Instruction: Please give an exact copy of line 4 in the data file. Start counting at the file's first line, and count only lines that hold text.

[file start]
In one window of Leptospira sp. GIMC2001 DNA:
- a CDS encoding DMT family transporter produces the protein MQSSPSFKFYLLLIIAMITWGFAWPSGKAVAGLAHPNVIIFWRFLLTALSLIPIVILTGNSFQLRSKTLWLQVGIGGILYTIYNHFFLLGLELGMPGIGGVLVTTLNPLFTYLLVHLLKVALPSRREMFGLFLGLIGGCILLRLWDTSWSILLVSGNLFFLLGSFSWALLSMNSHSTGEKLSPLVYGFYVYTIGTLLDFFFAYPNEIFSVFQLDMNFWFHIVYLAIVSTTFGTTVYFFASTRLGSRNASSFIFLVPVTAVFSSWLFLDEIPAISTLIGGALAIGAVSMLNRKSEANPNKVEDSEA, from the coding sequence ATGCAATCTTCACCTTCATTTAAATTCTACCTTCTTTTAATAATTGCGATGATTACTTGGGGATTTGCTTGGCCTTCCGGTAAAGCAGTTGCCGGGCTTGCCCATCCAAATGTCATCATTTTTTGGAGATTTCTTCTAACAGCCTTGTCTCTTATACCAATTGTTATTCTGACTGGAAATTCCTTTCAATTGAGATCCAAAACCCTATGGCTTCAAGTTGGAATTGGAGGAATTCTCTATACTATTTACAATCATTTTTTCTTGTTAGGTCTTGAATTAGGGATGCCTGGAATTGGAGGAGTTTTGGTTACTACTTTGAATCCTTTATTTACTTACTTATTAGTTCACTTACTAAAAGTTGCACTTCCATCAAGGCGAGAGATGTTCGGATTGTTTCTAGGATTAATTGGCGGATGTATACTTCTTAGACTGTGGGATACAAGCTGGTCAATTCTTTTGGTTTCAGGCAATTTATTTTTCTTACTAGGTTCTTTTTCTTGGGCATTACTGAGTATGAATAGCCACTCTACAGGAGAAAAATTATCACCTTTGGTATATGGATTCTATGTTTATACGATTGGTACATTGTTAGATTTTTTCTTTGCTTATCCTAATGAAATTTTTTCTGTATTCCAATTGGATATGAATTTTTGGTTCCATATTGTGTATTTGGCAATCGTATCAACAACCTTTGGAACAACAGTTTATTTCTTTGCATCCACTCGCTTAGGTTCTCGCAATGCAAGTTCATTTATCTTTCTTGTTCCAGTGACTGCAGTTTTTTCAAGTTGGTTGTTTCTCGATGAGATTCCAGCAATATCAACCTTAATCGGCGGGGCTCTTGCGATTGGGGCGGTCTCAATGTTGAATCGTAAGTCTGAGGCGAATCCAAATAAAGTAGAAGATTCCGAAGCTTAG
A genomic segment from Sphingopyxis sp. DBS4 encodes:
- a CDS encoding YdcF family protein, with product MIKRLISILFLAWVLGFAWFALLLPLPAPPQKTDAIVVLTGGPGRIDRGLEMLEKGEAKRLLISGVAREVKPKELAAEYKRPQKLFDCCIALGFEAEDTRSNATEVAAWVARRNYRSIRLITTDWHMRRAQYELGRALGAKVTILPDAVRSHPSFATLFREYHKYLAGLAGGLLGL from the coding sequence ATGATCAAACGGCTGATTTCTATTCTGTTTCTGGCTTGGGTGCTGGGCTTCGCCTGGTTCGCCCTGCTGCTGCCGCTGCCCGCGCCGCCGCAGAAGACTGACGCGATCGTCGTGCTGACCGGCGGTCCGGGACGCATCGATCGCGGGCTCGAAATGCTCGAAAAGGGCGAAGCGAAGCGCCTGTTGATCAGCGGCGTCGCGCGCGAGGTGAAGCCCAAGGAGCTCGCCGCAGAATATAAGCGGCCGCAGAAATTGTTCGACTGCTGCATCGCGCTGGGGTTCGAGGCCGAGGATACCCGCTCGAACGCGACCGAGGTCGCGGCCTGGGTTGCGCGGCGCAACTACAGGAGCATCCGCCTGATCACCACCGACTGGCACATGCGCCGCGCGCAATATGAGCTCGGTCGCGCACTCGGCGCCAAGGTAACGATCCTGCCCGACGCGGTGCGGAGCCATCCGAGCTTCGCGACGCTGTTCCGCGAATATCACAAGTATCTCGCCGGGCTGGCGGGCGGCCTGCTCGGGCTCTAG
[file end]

- a CDS encoding YdcF family protein, with product MIKRLISILFLAWVLGFAWFALLLPLPAPPQKTDAIVVLTGGPGRIDRGLEMLEKGEAKRLLISGVAREVKPKELAAEYKRPQKLFDCCIALGFEAEDTRSNATEVAAWVARRNYRSIRLITTDWHMRRAQYELGRALGAKVTILPDAVRSHPSFATLFREYHKYLAGLAGGLLGL from the coding sequence ATGATCAAACGGCTGATTTCTATTCTGTTTCTGGCTTGGGTGCTGGGCTTCGCCTGGTTCGCCCTGCTGCTGCCGCTGCCCGCGCCGCCGCAGAAGACTGACGCGATCGTCGTGCTGACCGGCGGTCCGGGACGCATCGATCGCGGGCTCGAAATGCTCGAAAAGGGCGAAGCGAAGCGCCTGTTGATCAGCGGCGTCGCGCGCGAGGTGAAGCCCAAGGAGCTCGCCGCAGAATATAAGCGGCCGCAGAAATTGTTCGACTGCTGCATCGCGCTGGGGTTCGAGGCCGAGGATACCCGCTCGAACGCGACCGAGGTCGCGGCCTGGGTTGCGCGGCGCAACTACAGGAGCATCCGCCTGATCACCACCGACTGGCACATGCGCCGCGCGCAATATGAGCTCGGTCGCGCACTCGGCGCCAAGGTAACGATCCTGCCCGACGCGGTGCGGAGCCATCCGAGCTTCGCGACGCTGTTCCGCGAATATCACAAGTATCTCGCCGGGCTGGCGGGCGGCCTGCTCGGGCTCTAG